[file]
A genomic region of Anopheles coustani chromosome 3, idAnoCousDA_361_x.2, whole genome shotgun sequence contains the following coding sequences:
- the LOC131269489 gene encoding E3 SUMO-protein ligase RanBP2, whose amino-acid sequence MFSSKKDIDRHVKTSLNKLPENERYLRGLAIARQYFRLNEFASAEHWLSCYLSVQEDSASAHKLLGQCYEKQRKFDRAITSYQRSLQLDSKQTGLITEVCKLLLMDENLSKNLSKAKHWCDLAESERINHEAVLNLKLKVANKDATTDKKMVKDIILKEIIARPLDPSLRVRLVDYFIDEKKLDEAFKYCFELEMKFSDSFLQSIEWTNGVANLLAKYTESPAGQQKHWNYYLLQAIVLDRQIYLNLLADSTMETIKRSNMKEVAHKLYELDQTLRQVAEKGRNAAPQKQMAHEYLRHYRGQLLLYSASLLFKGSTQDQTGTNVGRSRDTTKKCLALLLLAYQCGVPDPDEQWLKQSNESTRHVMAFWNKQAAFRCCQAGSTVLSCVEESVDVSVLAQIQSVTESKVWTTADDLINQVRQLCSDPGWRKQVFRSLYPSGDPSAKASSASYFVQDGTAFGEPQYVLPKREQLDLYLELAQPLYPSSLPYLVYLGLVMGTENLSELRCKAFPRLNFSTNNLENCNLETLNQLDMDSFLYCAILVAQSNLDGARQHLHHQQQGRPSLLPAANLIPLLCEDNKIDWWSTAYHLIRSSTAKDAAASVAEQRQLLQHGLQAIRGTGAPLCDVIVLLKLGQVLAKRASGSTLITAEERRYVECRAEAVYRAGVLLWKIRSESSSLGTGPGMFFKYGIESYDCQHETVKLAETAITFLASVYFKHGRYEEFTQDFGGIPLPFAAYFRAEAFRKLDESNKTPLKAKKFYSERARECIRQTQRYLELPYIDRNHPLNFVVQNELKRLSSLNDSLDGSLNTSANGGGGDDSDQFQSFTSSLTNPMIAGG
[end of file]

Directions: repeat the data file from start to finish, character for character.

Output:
A genomic region of Anopheles coustani chromosome 3, idAnoCousDA_361_x.2, whole genome shotgun sequence contains the following coding sequences:
- the LOC131269489 gene encoding E3 SUMO-protein ligase RanBP2, whose amino-acid sequence MFSSKKDIDRHVKTSLNKLPENERYLRGLAIARQYFRLNEFASAEHWLSCYLSVQEDSASAHKLLGQCYEKQRKFDRAITSYQRSLQLDSKQTGLITEVCKLLLMDENLSKNLSKAKHWCDLAESERINHEAVLNLKLKVANKDATTDKKMVKDIILKEIIARPLDPSLRVRLVDYFIDEKKLDEAFKYCFELEMKFSDSFLQSIEWTNGVANLLAKYTESPAGQQKHWNYYLLQAIVLDRQIYLNLLADSTMETIKRSNMKEVAHKLYELDQTLRQVAEKGRNAAPQKQMAHEYLRHYRGQLLLYSASLLFKGSTQDQTGTNVGRSRDTTKKCLALLLLAYQCGVPDPDEQWLKQSNESTRHVMAFWNKQAAFRCCQAGSTVLSCVEESVDVSVLAQIQSVTESKVWTTADDLINQVRQLCSDPGWRKQVFRSLYPSGDPSAKASSASYFVQDGTAFGEPQYVLPKREQLDLYLELAQPLYPSSLPYLVYLGLVMGTENLSELRCKAFPRLNFSTNNLENCNLETLNQLDMDSFLYCAILVAQSNLDGARQHLHHQQQGRPSLLPAANLIPLLCEDNKIDWWSTAYHLIRSSTAKDAAASVAEQRQLLQHGLQAIRGTGAPLCDVIVLLKLGQVLAKRASGSTLITAEERRYVECRAEAVYRAGVLLWKIRSESSSLGTGPGMFFKYGIESYDCQHETVKLAETAITFLASVYFKHGRYEEFTQDFGGIPLPFAAYFRAEAFRKLDESNKTPLKAKKFYSERARECIRQTQRYLELPYIDRNHPLNFVVQNELKRLSSLNDSLDGSLNTSANGGGGDDSDQFQSFTSSLTNPMIAGG